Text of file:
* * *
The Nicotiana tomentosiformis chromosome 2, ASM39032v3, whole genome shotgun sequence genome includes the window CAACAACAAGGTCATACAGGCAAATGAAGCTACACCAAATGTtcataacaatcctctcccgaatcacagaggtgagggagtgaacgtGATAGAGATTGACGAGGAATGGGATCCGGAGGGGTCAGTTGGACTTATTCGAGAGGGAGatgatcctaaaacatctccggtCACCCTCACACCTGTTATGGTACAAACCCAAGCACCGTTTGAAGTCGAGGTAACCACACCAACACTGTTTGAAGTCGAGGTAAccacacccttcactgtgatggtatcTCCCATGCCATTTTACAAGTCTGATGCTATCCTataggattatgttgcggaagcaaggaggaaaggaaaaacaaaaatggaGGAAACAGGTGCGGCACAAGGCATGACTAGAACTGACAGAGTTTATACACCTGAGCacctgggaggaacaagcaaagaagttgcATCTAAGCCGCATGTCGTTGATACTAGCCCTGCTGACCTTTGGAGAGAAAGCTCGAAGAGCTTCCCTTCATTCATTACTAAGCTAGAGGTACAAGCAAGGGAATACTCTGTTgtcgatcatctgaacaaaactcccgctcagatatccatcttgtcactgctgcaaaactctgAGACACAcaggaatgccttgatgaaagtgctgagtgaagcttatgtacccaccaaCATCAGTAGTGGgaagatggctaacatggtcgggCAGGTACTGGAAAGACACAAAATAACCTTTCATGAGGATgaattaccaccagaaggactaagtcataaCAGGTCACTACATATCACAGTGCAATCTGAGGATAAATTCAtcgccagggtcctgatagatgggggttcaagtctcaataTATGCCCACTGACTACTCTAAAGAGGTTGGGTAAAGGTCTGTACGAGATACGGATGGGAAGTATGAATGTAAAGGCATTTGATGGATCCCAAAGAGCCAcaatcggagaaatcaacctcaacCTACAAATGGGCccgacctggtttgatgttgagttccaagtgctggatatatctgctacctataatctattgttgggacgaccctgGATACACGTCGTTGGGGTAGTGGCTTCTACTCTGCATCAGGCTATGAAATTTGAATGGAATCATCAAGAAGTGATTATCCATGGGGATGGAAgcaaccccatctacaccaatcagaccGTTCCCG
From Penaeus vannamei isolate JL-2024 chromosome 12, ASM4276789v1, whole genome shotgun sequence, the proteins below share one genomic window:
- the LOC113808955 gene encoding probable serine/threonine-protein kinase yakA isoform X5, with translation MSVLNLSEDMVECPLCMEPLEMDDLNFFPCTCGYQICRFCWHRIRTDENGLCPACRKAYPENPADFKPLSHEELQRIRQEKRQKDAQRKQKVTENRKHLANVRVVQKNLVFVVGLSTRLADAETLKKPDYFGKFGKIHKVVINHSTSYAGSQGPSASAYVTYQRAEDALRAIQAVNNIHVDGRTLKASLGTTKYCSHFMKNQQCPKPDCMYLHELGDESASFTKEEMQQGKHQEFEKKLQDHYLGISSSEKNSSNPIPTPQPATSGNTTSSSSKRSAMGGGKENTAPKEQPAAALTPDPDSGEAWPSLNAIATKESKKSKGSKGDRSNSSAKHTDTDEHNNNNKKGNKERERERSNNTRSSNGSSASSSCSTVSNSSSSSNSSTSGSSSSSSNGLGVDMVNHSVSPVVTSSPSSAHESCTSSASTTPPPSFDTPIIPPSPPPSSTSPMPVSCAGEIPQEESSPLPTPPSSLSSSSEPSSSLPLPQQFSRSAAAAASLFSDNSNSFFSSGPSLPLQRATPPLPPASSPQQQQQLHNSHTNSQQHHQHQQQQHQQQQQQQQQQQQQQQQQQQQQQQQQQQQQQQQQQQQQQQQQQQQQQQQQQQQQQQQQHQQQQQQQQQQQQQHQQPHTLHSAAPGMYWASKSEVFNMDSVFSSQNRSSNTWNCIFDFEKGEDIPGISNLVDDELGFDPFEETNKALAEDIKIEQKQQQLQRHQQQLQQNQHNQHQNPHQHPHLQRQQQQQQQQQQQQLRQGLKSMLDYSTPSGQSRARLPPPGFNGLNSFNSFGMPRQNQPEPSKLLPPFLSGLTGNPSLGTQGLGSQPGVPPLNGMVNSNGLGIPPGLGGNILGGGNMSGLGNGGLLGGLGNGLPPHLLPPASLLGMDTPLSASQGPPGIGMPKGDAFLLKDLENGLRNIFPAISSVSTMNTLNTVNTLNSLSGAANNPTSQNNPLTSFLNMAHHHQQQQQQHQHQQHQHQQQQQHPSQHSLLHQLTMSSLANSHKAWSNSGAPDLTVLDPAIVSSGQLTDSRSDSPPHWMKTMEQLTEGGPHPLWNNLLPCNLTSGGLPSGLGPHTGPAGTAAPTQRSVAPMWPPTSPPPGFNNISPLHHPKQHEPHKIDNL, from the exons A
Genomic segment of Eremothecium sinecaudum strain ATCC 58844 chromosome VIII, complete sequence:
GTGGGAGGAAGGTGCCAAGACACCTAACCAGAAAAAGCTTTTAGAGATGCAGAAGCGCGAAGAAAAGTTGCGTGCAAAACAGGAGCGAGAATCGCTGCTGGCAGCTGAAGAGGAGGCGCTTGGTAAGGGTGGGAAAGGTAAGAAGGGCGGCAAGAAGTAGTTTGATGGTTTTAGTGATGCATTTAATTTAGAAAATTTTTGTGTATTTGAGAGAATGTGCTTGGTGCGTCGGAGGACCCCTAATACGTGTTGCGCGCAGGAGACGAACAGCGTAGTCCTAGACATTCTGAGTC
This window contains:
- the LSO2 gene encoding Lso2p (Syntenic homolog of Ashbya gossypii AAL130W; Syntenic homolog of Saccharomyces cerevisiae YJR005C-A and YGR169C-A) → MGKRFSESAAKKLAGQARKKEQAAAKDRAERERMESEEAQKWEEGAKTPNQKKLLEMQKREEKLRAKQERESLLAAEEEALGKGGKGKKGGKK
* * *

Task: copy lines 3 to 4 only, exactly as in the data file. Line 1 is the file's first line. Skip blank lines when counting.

- the LOC113808955 gene encoding probable serine/threonine-protein kinase yakA isoform X5, with translation MSVLNLSEDMVECPLCMEPLEMDDLNFFPCTCGYQICRFCWHRIRTDENGLCPACRKAYPENPADFKPLSHEELQRIRQEKRQKDAQRKQKVTENRKHLANVRVVQKNLVFVVGLSTRLADAETLKKPDYFGKFGKIHKVVINHSTSYAGSQGPSASAYVTYQRAEDALRAIQAVNNIHVDGRTLKASLGTTKYCSHFMKNQQCPKPDCMYLHELGDESASFTKEEMQQGKHQEFEKKLQDHYLGISSSEKNSSNPIPTPQPATSGNTTSSSSKRSAMGGGKENTAPKEQPAAALTPDPDSGEAWPSLNAIATKESKKSKGSKGDRSNSSAKHTDTDEHNNNNKKGNKERERERSNNTRSSNGSSASSSCSTVSNSSSSSNSSTSGSSSSSSNGLGVDMVNHSVSPVVTSSPSSAHESCTSSASTTPPPSFDTPIIPPSPPPSSTSPMPVSCAGEIPQEESSPLPTPPSSLSSSSEPSSSLPLPQQFSRSAAAAASLFSDNSNSFFSSGPSLPLQRATPPLPPASSPQQQQQLHNSHTNSQQHHQHQQQQHQQQQQQQQQQQQQQQQQQQQQQQQQQQQQQQQQQQQQQQQQQQQQQQQQQQQQQQQQHQQQQQQQQQQQQQHQQPHTLHSAAPGMYWASKSEVFNMDSVFSSQNRSSNTWNCIFDFEKGEDIPGISNLVDDELGFDPFEETNKALAEDIKIEQKQQQLQRHQQQLQQNQHNQHQNPHQHPHLQRQQQQQQQQQQQQLRQGLKSMLDYSTPSGQSRARLPPPGFNGLNSFNSFGMPRQNQPEPSKLLPPFLSGLTGNPSLGTQGLGSQPGVPPLNGMVNSNGLGIPPGLGGNILGGGNMSGLGNGGLLGGLGNGLPPHLLPPASLLGMDTPLSASQGPPGIGMPKGDAFLLKDLENGLRNIFPAISSVSTMNTLNTVNTLNSLSGAANNPTSQNNPLTSFLNMAHHHQQQQQQHQHQQHQHQQQQQHPSQHSLLHQLTMSSLANSHKAWSNSGAPDLTVLDPAIVSSGQLTDSRSDSPPHWMKTMEQLTEGGPHPLWNNLLPCNLTSGGLPSGLGPHTGPAGTAAPTQRSVAPMWPPTSPPPGFNNISPLHHPKQHEPHKIDNL, from the exons A
Genomic segment of Eremothecium sinecaudum strain ATCC 58844 chromosome VIII, complete sequence: